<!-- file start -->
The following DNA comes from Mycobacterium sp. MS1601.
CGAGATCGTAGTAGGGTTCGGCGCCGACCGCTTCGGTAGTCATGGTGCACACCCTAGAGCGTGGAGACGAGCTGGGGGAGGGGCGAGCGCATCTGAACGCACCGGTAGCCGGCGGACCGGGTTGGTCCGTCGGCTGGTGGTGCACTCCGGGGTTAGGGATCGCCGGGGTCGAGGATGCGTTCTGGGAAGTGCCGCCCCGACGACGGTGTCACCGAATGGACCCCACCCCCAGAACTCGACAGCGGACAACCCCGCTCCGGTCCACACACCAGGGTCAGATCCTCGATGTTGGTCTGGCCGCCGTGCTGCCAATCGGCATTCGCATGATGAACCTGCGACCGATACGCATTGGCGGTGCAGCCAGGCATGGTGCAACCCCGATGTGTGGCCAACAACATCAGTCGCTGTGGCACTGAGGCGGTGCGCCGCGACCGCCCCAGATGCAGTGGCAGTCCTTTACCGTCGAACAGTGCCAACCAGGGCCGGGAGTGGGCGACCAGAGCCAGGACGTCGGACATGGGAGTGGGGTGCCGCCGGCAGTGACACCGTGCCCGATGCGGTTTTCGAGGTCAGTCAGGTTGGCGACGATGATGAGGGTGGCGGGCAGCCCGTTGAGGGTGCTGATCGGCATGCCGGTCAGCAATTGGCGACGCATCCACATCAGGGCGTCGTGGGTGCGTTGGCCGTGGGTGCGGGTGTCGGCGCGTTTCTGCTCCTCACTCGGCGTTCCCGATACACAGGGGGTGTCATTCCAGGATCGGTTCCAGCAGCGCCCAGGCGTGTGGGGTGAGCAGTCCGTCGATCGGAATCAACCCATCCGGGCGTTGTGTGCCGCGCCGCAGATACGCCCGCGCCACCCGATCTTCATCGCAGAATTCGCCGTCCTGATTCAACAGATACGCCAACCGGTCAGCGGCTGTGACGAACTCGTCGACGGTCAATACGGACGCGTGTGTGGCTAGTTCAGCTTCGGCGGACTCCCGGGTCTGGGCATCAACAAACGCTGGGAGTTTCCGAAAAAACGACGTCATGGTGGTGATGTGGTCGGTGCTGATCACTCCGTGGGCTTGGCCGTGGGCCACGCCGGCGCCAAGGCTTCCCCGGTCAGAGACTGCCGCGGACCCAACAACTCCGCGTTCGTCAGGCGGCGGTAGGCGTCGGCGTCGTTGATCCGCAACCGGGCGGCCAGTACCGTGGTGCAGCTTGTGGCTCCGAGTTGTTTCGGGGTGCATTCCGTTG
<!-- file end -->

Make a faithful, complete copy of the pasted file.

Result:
The following DNA comes from Mycobacterium sp. MS1601.
CGAGATCGTAGTAGGGTTCGGCGCCGACCGCTTCGGTAGTCATGGTGCACACCCTAGAGCGTGGAGACGAGCTGGGGGAGGGGCGAGCGCATCTGAACGCACCGGTAGCCGGCGGACCGGGTTGGTCCGTCGGCTGGTGGTGCACTCCGGGGTTAGGGATCGCCGGGGTCGAGGATGCGTTCTGGGAAGTGCCGCCCCGACGACGGTGTCACCGAATGGACCCCACCCCCAGAACTCGACAGCGGACAACCCCGCTCCGGTCCACACACCAGGGTCAGATCCTCGATGTTGGTCTGGCCGCCGTGCTGCCAATCGGCATTCGCATGATGAACCTGCGACCGATACGCATTGGCGGTGCAGCCAGGCATGGTGCAACCCCGATGTGTGGCCAACAACATCAGTCGCTGTGGCACTGAGGCGGTGCGCCGCGACCGCCCCAGATGCAGTGGCAGTCCTTTACCGTCGAACAGTGCCAACCAGGGCCGGGAGTGGGCGACCAGAGCCAGGACGTCGGACATGGGAGTGGGGTGCCGCCGGCAGTGACACCGTGCCCGATGCGGTTTTCGAGGTCAGTCAGGTTGGCGACGATGATGAGGGTGGCGGGCAGCCCGTTGAGGGTGCTGATCGGCATGCCGGTCAGCAATTGGCGACGCATCCACATCAGGGCGTCGTGGGTGCGTTGGCCGTGGGTGCGGGTGTCGGCGCGTTTCTGCTCCTCACTCGGCGTTCCCGATACACAGGGGGTGTCATTCCAGGATCGGTTCCAGCAGCGCCCAGGCGTGTGGGGTGAGCAGTCCGTCGATCGGAATCAACCCATCCGGGCGTTGTGTGCCGCGCCGCAGATACGCCCGCGCCACCCGATCTTCATCGCAGAATTCGCCGTCCTGATTCAACAGATACGCCAACCGGTCAGCGGCTGTGACGAACTCGTCGACGGTCAATACGGACGCGTGTGTGGCTAGTTCAGCTTCGGCGGACTCCCGGGTCTGGGCATCAACAAACGCTGGGAGTTTCCGAAAAAACGACGTCATGGTGGTGATGTGGTCGGTGCTGATCACTCCGTGGGCTTGGCCGTGGGCCACGCCGGCGCCAAGGCTTCCCCGGTCAGAGACTGCCGCGGACCCAACAACTCCGCGTTCGTCAGGCGGCGGTAGGCGTCGGCGTCGTTGATCCGCAACCGGGCGGCCAGTACCGTGGTGCAGCTTGTGGCTCCGAGTTGTTTCGGGGTGCATTCCGTTG